Enterprising businessman cashes in on cyclone Dineo devastation
The tropical depression following cyclone Dineo hit residents of Zoroga, Tsokotshaa and Gweta in the Tutume Sub-district the hardest.
For the past three weeks, Nata-Gweta residents have been agonising over a huge wave of water that left total destruction on its path.
Over 121 families including civil servants had to leave their houses and find alternative accommodation or live in tents.
The villages were cut off from the rest of the country as a raging current engulfed the A3 road, which is the only channel to the villages from Nata.
Amidst this calamity, there’s one man who saw an opportunity to make money when everyone folded their arms to ask for God’s mercy.
George Thomas who runs a garage in Francistown turned his towing truck into a pontoon to help those travelling in smaller cars cross the 1.8km and nearly two metre deep stretch of water in Zoroga and Gweta.
Thomas told The Voice in an exclusive interview that since the floods hit the villages on the 26th February he used his other truck station in Nata to help people make it across.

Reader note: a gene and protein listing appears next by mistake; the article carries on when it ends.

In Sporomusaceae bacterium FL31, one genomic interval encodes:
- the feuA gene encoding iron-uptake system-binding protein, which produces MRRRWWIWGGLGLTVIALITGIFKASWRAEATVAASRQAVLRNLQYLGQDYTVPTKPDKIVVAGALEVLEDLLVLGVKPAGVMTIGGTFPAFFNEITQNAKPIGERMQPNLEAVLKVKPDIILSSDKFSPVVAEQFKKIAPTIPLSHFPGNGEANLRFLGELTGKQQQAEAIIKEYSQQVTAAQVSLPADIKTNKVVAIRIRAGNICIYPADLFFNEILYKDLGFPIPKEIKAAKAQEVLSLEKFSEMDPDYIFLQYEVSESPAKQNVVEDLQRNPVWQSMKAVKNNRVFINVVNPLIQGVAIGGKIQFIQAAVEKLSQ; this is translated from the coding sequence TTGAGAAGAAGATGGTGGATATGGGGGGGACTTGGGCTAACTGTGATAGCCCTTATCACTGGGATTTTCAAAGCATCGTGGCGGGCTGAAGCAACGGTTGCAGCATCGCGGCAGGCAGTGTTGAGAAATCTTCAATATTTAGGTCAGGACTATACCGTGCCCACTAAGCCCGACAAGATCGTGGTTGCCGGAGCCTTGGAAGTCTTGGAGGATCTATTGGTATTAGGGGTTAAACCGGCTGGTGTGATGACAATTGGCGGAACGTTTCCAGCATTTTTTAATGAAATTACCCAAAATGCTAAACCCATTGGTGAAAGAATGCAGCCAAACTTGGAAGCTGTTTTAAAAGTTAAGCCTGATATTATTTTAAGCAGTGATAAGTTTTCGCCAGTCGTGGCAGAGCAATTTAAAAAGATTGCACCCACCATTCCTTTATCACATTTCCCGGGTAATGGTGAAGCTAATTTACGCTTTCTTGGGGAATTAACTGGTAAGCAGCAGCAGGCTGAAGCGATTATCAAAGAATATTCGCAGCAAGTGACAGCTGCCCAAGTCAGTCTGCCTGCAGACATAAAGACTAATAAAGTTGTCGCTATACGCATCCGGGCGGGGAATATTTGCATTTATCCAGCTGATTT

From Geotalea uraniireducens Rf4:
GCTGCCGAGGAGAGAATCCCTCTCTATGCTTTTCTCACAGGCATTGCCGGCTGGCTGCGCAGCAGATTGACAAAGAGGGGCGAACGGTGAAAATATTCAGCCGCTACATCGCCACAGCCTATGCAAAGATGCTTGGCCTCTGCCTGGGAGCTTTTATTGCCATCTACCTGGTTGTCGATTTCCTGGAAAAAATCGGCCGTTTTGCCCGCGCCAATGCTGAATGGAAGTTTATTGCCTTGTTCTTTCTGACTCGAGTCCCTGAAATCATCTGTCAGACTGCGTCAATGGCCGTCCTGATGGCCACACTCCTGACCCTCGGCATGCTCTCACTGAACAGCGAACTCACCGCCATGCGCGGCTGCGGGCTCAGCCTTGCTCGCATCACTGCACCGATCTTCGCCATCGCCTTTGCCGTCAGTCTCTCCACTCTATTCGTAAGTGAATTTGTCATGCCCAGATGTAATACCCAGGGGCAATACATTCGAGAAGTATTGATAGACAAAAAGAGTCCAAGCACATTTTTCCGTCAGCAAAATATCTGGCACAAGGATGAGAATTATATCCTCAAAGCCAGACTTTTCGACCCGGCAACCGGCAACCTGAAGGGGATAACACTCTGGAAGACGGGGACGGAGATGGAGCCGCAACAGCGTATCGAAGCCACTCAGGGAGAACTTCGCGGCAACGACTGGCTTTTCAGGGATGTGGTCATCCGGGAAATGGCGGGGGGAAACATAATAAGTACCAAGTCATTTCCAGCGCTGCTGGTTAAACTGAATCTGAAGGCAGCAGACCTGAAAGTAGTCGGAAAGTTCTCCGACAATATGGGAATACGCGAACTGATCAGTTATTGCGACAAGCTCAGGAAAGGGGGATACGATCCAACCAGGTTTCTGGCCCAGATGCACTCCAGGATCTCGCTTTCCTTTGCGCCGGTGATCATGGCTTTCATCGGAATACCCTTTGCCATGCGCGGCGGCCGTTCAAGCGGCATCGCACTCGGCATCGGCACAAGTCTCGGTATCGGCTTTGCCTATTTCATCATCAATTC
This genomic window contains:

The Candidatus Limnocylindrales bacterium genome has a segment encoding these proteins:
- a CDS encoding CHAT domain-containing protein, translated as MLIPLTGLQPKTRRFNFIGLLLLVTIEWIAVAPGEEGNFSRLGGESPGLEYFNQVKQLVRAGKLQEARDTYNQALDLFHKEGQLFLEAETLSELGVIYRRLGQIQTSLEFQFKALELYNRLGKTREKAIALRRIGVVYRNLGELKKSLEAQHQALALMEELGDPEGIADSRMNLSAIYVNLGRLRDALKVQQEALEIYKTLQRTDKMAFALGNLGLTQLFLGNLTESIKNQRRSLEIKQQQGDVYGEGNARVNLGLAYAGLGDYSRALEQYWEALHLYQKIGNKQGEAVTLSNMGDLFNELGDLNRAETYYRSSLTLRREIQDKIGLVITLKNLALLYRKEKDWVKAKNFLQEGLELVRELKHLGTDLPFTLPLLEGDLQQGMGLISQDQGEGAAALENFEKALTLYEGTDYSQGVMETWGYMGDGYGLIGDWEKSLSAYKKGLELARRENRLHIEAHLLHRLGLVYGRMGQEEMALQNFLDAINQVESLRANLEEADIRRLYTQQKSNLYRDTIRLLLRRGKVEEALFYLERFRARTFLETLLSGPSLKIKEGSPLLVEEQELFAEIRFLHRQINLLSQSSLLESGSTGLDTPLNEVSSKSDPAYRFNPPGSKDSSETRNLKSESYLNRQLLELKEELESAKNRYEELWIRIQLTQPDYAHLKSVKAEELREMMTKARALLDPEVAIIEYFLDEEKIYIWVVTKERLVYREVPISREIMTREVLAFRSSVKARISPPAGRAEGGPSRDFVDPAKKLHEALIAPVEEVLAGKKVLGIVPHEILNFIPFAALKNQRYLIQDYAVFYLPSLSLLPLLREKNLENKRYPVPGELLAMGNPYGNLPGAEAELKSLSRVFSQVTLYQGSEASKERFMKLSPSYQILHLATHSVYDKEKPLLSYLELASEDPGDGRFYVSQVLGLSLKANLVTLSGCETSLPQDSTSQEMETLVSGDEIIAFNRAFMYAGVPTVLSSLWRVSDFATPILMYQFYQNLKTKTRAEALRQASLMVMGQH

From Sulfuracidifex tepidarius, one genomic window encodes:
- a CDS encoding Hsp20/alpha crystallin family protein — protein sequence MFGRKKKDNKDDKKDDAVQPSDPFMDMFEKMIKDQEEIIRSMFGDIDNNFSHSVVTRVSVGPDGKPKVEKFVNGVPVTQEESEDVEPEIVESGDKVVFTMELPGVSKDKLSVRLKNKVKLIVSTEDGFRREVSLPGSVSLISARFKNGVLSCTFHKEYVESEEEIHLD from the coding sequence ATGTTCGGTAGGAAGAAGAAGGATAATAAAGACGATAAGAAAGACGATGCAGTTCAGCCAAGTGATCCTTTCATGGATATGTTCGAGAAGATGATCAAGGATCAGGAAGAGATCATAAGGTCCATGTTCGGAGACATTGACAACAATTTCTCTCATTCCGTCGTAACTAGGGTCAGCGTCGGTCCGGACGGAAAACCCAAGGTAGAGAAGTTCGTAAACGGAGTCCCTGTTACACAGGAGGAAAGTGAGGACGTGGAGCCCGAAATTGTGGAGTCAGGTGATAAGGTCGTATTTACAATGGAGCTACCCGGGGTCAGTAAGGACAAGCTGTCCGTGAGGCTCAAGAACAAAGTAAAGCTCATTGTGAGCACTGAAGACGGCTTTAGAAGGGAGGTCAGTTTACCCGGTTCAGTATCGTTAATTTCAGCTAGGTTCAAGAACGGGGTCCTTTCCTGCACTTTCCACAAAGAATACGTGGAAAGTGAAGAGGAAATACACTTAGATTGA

The businessman was making roughly P8000 a day.
“On peak days I helped about 30 to 40 cars. I charged P200 or P250 depending on the size of the car,” said Thomas.
The enterprising Thomas said the business opportunity came after their driver responded to a breakdown to rescue a motorist whose car developed technical faults as he attempted to cross the water.
“The water was just too much for even some of the off-road vehicles,” he said.
The garage operator told The Voice that the damage to the cars could well run into hundred of thousands of pulas.
“There are some stubborn drivers who learnt the hard way when their vehicles broke down in the middle of the water,” he said.
“Some of these drivers ignored our warnings. They were under the impression that we just wanted to make a quick buck but they paid dearly. We charged them for getting us wet pulling their cars from the middle of the water when we could have loaded the car from dry ground,” he said.
The soft-spoken Thomas narrated a story of an old man who got stuck attempting to make it across at 3am.
“He rolled up the windows and prayed to God that his car withstand the water current. We rescued him at 6:30 in the morning,” he said.
Thomas who has been arriving at the Zoroga ‘water station’ at 6am everyday since the disaster struck said the water has subsided after 23 days.
Today I only helped five cars and I expect the numbers to gradually drop as more vehicles are able to cross.
It will take some time for sedans to cross though, so I expect business to go up again on weekends,” he said.